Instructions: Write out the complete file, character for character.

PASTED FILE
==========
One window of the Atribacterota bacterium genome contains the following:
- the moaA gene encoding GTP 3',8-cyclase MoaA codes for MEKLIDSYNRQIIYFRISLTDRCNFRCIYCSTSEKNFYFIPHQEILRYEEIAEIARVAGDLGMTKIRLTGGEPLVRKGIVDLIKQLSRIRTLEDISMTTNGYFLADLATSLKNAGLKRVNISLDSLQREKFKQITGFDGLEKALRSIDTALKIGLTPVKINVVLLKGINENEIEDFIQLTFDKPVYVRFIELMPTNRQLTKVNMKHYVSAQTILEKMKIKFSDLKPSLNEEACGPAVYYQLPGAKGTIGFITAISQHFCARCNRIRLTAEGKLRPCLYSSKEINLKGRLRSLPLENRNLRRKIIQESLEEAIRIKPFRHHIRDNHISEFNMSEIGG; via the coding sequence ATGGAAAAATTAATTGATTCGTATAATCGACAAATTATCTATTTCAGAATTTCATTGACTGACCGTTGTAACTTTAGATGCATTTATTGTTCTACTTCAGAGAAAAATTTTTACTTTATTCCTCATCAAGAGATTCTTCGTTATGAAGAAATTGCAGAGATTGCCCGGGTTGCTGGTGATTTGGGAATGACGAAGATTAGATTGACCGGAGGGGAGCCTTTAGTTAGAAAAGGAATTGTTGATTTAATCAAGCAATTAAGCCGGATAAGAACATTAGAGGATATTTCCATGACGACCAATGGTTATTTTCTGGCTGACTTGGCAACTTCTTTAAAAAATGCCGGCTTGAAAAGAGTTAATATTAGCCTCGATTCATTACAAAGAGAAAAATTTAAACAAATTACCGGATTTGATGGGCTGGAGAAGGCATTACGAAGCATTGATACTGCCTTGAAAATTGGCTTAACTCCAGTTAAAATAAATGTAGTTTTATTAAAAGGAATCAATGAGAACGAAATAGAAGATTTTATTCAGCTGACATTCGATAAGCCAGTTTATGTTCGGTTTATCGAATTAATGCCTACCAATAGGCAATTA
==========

One window of the Atribacterota bacterium genome contains the following:
- the moaA gene encoding GTP 3',8-cyclase MoaA codes for MEKLIDSYNRQIIYFRISLTDRCNFRCIYCSTSEKNFYFIPHQEILRYEEIAEIARVAGDLGMTKIRLTGGEPLVRKGIVDLIKQLSRIRTLEDISMTTNGYFLADLATSLKNAGLKRVNISLDSLQREKFKQITGFDGLEKALRSIDTALKIGLTPVKINVVLLKGINENEIEDFIQLTFDKPVYVRFIELMPTNRQLTKVNMKHYVSAQTILEKMKIKFSDLKPSLNEEACGPAVYYQLPGAKGTIGFITAISQHFCARCNRIRLTAEGKLRPCLYSSKEINLKGRLRSLPLENRNLRRKIIQESLEEAIRIKPFRHHIRDNHISEFNMSEIGG; via the coding sequence ATGGAAAAATTAATTGATTCGTATAATCGACAAATTATCTATTTCAGAATTTCATTGACTGACCGTTGTAACTTTAGATGCATTTATTGTTCTACTTCAGAGAAAAATTTTTACTTTATTCCTCATCAAGAGATTCTTCGTTATGAAGAAATTGCAGAGATTGCCCGGGTTGCTGGTGATTTGGGAATGACGAAGATTAGATTGACCGGAGGGGAGCCTTTAGTTAGAAAAGGAATTGTTGATTTAATCAAGCAATTAAGCCGGATAAGAACATTAGAGGATATTTCCATGACGACCAATGGTTATTTTCTGGCTGACTTGGCAACTTCTTTAAAAAATGCCGGCTTGAAAAGAGTTAATATTAGCCTCGATTCATTACAAAGAGAAAAATTTAAACAAATTACCGGATTTGATGGGCTGGAGAAGGCATTACGAAGCATTGATACTGCCTTGAAAATTGGCTTAACTCCAGTTAAAATAAATGTAGTTTTATTAAAAGGAATCAATGAGAACGAAATAGAAGATTTTATTCAGCTGACATTCGATAAGCCAGTTTATGTTCGGTTTATCGAATTAATGCCTACCAATAGGCAATTA